Proof is not Persuasion, and yet…

In apologetics proof and persuasion are two related, essential, and yet distinct concepts. Some believe persuasion isn’t vital and others think that persuasion is everything. Frame brings much balance to the discussion:

I do think that persuasion is an important concept, but I do not agree that it should be incorporated in the concept of proof. That would limit our proofs to those which actually persuade people. But, in fact, Scripture teaches that good proofs do not always persuade, for unbelievers repress the truth. This repression is not always successful; sometimes I’m believers recognize truth, even truths about God. But it is nearly impossible to predict what a given unbeliever will suppress and what he will admit in spite of himself. Ultimately, the only cure for repression is the regenerating work of the Holy Spirit. Therefore, as we construct arguments, we have a little idea of what sort of argument will be persuasive to any particular individual or audience. There is no argument guaranteed to be persuasive to all people. Not even arguments from Scripture alone are guaranteed in that way, though we know from the above discussion that they are pleasing to God. To have such a guarantee, we would have to be able to predict both the devious process of suppression and the mysterious workings of the Holy Spirit.

-John M. Frame, Apologetics, to the Glory of God: An Introduction, 62

And yet in his exposition of proof in his Doctrine of the Knowledge of God, Frame focuses on persuasion as an essential element of “justifying” our beliefs. Let his words there act as a word of  caution.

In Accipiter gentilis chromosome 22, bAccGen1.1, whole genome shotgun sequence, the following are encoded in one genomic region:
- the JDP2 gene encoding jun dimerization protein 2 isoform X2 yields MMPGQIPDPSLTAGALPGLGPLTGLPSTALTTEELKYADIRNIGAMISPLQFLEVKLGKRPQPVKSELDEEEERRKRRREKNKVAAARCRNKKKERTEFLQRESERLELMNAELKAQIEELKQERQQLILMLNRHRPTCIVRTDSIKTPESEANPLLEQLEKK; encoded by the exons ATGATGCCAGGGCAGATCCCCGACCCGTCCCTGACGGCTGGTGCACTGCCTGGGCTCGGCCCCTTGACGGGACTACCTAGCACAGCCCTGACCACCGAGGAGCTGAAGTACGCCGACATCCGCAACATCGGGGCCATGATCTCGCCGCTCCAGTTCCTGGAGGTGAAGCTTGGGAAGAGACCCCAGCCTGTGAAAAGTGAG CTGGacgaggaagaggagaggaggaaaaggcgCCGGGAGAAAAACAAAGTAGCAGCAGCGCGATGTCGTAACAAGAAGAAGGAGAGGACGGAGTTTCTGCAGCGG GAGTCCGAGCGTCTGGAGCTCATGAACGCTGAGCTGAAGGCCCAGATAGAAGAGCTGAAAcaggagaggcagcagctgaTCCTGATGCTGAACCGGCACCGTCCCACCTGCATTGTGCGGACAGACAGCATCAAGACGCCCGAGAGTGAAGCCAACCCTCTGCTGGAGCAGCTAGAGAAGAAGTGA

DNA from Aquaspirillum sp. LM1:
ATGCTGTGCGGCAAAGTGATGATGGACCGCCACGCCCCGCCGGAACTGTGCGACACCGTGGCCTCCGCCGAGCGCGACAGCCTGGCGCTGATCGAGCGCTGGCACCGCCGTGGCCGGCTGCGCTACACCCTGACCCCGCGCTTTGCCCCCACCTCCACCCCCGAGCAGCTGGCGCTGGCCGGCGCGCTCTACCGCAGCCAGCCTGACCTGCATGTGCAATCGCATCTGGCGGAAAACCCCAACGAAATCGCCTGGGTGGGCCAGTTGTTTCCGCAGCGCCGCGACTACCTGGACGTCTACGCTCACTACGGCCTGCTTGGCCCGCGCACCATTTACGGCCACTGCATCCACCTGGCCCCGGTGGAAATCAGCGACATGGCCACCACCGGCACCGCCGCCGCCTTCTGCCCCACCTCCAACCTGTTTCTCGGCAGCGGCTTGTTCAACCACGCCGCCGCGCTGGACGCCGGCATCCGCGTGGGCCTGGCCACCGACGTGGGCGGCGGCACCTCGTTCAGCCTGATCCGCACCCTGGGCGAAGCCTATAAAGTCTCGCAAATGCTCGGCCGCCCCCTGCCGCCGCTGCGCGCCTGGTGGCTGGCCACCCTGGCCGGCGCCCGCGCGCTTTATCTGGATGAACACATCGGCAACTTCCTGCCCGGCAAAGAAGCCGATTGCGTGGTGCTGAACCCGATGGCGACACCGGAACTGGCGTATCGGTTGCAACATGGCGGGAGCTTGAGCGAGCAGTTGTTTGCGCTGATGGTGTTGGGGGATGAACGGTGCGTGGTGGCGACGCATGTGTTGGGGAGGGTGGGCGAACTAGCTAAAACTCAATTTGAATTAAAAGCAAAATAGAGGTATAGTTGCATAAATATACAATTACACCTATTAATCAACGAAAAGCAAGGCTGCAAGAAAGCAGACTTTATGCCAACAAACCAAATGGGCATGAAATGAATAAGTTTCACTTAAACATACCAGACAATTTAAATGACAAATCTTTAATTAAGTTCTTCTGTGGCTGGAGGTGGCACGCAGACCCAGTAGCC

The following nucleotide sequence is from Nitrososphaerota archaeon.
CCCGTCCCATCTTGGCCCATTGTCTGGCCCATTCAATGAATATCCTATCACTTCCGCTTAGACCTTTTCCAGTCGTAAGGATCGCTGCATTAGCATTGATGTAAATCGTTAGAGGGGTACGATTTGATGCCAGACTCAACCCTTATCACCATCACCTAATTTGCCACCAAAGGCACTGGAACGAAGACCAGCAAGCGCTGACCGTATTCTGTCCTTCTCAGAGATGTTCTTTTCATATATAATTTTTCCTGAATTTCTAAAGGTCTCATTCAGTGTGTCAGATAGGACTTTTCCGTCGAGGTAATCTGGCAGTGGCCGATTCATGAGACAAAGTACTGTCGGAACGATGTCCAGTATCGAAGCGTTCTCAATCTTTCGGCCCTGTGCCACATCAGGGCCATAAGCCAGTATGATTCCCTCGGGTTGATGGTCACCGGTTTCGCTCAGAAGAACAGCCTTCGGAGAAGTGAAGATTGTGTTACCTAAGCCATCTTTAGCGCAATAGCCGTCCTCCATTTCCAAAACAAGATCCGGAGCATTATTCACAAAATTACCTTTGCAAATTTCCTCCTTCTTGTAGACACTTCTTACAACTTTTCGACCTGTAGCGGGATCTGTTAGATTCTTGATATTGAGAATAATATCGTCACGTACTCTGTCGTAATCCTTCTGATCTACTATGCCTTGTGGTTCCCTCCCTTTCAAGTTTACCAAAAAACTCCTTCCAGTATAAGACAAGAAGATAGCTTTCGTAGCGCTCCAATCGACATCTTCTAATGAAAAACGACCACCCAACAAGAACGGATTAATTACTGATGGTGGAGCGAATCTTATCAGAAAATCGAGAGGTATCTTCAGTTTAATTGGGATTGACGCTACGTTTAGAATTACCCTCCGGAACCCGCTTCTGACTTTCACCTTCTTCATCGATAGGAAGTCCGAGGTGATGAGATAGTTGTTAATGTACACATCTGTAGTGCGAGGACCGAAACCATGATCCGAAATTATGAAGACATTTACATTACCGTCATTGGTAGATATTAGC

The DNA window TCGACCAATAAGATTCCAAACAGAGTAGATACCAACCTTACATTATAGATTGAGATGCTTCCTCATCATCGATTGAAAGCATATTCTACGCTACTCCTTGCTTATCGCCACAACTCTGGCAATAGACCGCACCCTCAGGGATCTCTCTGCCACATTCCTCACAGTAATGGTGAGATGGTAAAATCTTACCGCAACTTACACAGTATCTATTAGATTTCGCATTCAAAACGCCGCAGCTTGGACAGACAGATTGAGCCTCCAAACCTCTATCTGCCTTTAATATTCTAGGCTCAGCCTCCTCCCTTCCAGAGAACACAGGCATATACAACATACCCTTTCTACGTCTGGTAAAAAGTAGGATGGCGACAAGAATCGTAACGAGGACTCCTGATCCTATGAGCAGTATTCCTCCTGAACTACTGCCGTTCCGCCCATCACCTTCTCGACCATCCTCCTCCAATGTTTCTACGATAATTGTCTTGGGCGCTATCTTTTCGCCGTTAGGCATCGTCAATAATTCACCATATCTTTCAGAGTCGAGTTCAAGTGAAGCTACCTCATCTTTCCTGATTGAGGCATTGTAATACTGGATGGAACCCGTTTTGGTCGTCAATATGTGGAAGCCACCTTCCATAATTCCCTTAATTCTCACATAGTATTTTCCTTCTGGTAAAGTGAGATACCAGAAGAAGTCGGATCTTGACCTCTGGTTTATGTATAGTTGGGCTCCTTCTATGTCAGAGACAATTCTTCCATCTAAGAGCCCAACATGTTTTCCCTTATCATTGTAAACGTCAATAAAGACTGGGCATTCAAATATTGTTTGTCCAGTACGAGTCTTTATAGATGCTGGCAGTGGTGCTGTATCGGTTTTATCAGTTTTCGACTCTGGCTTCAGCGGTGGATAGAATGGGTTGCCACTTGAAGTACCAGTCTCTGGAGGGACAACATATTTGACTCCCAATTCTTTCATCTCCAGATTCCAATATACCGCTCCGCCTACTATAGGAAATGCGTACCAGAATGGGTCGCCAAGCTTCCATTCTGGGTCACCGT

We are not seeking merely to validate statements but persuade people. Justification is a person-oriented activity. In trying to justify our beliefs, we often seek to persuade others and sometimes ourselves, but there is always some persuasion being attempted… If we ignore the element of persuasion or “convincingness,”…we may find ourselves constructing perfectly valid and sound “proofs” that are of no help to anyone.

Doctrine of the Knowledge of God, 151, 152


Posted on September 18, 2012, in Apologetic Method and tagged , , . Bookmark the permalink. 1 Comment.

  1. In today’s NYT, Cass Sunstein (of _Nudge_, etc.) has a piece on persuasion:

    The gist:

    ‘People tend to dismiss information that would falsify their convictions. But they may reconsider if the information comes from a source they cannot dismiss. People are most likely to find a source credible if they closely identify with it or begin in essential agreement with it. In such cases, their reaction is not, “how predictable and uninformative that someone like that would think something so evil and foolish,” but instead, “if someone like that disagrees with me, maybe I had better rethink.”

    ‘If civil rights leaders oppose affirmative action, or if well-known climate change skeptics say that they were wrong, people are more likely to change their views.’

Leave a Reply

Fill in your details below or click an icon to log in: Logo

You are commenting using your account. Log Out /  Change )

Google+ photo

You are commenting using your Google+ account. Log Out /  Change )

Twitter picture

You are commenting using your Twitter account. Log Out /  Change )

Facebook photo

You are commenting using your Facebook account. Log Out /  Change )


Connecting to %s

%d bloggers like this: